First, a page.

Using the “Author” Tag to Claim Your Content

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Using the “Author” Tag to Claim Your Content


Posted by , Senior Natural Search Specialist

Got a blog? Use Google’s “Author” Tag!

The new “Author” tag from Google is a great idea that has the potential to really help content producers (not to mention Google’s position in the search market). In a nutshell, if you create written content for the Web, you can “tag” your work by including Google’s new “Author” tag in your code.  Tagging will help Google keep track of your work, increase your visibility, and reduce the opportunity for spammers to scrape your content.

Content scraping is a big problem for both content creators and search engines, so Google’s new authorship initiative comes as a welcome relief.  Very often, unscrupulous site owners will get bored emailing 100,000 people at a time about a new site for low-cost sneakers, and they will decide that their own site needs content so it can appear in Google search results.  This wastes searchers’ time.

Being typically uncreative, spammers would rather spend eight hours trying to steal than one hour learning how to write.  This leads them to use their awesome CTRL+C skills to take other people’s content and put it on their own sites, thereby giving them a chance to rank for keywords.  Spammers have also added a twist to CTRL+C; they will copy other people’s content and then run it through a computer program that develops a synonym for each word in the article.  Presto! New content!

For example, a spammer might take a sentence like

Now is the winter of our discontent made glorious summer by this sun of York.

And the thesaurus program will spit out the following:

Currently being we cold dislikes synthesize good hot by this York heat.

The spam sentence makes no sense, but it doesn’t matter; it’s similar to a sentence, and it’s new content.  Believe it or not, this is enough to get visibility on certain long-tail searches.  (For that matter, this is part of what Google’s recent “Farmer” and related algorithms were developed to solve, identifying scraped and “thesaurused” (maybe it’s a word) content.)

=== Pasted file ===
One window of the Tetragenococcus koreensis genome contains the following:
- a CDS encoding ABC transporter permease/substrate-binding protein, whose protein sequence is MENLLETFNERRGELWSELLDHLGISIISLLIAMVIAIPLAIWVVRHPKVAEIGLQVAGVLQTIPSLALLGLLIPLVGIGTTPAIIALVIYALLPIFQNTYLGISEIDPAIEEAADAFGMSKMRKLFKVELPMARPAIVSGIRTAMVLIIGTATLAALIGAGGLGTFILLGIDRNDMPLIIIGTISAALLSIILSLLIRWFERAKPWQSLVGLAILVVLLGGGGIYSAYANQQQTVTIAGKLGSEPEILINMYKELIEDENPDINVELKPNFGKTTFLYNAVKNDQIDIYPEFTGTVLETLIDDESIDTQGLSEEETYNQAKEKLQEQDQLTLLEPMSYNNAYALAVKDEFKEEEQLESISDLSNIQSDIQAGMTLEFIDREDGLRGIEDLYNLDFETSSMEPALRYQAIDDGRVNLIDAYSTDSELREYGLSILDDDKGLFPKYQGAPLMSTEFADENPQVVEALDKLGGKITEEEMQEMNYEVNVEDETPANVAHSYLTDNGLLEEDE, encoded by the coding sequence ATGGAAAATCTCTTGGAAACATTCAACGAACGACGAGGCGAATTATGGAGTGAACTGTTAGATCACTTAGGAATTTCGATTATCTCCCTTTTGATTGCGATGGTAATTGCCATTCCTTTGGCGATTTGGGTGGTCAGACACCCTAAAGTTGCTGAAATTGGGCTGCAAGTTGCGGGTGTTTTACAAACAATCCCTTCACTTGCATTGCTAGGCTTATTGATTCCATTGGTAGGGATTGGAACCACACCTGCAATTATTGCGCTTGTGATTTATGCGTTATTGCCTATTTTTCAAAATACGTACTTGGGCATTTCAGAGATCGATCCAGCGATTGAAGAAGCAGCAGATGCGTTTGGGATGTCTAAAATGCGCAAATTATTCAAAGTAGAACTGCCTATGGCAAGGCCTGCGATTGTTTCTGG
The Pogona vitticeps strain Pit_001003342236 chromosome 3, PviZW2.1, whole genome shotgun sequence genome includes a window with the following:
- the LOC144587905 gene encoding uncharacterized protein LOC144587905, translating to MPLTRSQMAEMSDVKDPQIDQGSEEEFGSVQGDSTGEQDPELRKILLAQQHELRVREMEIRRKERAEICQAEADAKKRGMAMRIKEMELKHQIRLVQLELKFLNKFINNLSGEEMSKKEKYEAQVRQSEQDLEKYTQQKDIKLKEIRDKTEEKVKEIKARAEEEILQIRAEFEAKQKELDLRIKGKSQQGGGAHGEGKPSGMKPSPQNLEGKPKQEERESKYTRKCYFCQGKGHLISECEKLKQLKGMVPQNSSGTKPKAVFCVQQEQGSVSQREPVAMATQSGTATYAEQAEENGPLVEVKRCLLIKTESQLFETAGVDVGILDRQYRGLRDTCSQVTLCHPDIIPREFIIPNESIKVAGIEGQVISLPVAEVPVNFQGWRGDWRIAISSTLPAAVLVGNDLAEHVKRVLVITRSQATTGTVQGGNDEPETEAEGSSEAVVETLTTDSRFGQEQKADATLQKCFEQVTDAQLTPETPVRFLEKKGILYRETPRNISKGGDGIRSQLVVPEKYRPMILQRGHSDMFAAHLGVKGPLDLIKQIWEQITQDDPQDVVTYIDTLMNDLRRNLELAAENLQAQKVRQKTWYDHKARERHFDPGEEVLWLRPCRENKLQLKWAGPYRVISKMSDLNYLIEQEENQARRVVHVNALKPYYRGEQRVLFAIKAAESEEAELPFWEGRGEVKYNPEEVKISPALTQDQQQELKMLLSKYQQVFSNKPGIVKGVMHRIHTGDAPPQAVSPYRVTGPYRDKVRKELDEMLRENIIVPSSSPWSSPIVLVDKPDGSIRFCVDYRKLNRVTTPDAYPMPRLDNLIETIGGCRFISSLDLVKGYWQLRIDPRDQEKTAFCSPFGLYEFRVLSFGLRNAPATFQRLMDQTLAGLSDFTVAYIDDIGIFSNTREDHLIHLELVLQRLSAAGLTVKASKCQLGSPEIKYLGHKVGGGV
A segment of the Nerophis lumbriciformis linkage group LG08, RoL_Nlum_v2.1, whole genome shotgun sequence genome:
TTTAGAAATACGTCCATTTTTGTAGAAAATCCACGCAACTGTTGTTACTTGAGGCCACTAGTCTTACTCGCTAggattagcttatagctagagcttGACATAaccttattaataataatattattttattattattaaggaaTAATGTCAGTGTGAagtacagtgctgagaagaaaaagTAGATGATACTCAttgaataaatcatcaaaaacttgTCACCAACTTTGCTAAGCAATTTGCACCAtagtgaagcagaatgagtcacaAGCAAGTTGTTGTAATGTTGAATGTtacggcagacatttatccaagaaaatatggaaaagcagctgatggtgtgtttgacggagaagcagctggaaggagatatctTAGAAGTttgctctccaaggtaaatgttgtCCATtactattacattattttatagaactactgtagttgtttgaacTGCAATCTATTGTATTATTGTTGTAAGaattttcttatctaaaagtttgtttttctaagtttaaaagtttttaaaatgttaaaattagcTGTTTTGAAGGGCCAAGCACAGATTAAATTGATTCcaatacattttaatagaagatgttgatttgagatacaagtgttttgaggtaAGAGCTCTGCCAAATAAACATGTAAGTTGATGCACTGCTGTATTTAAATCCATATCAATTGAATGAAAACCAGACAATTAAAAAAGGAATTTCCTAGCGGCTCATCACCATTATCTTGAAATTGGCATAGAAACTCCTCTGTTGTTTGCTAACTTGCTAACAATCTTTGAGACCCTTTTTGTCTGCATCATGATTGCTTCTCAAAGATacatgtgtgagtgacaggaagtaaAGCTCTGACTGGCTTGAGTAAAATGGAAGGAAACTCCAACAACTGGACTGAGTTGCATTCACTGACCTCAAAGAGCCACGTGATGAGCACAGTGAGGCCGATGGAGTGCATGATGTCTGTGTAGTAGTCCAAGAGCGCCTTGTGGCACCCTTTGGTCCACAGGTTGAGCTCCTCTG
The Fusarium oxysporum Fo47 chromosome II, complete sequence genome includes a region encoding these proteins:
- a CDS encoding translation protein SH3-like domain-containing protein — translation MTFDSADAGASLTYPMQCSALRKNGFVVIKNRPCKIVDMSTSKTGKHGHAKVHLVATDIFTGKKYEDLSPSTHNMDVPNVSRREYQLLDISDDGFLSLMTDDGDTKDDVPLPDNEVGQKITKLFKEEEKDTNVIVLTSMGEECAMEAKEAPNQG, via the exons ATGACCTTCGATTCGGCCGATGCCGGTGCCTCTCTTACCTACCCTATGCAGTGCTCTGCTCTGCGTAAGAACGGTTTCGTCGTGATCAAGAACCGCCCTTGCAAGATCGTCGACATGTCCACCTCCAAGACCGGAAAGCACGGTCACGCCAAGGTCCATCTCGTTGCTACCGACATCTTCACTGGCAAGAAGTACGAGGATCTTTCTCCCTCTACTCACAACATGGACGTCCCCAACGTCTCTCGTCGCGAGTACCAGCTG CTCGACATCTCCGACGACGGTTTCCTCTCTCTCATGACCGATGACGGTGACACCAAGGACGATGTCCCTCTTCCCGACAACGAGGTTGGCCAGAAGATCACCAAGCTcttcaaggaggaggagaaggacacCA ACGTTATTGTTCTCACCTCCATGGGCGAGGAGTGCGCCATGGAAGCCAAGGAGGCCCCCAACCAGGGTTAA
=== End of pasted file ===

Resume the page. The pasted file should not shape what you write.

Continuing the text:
So how can the “Author” tag help?  Here’s how. 

First, you should write some content.  Anything original will do; the more useful it is, the more likely it is that people will link to it.

Second, you should create a Google+ profile.  This will help Google more fully take over the world, yes, but this will also help you identify the content that belongs to you.  On your Google+ profile, go to “Edit Profile” and click “Links”.  This will open a control that allows you to input links to content that you’ve written.  You can also check the box if the content is about you specifically, e.g. a biography page:

Author tag 

Once you’ve got the links up on your Google+ profile, you can add an “Author” tag on the URLs that you named in the links.  This “Author” tag will identify your Google+ profile page, as shown below:

Author tag code 

This reciprocal notification establishes a connection between the piece you wrote and your official Google+ profile.  In the ephemeral world of the Web, having these links set up is a good claim on authorship for your piece. Even if your work gets scraped and re-published on another site, your Google profile will still point to the original page for the content, and your original content will have the best chance at visibility.

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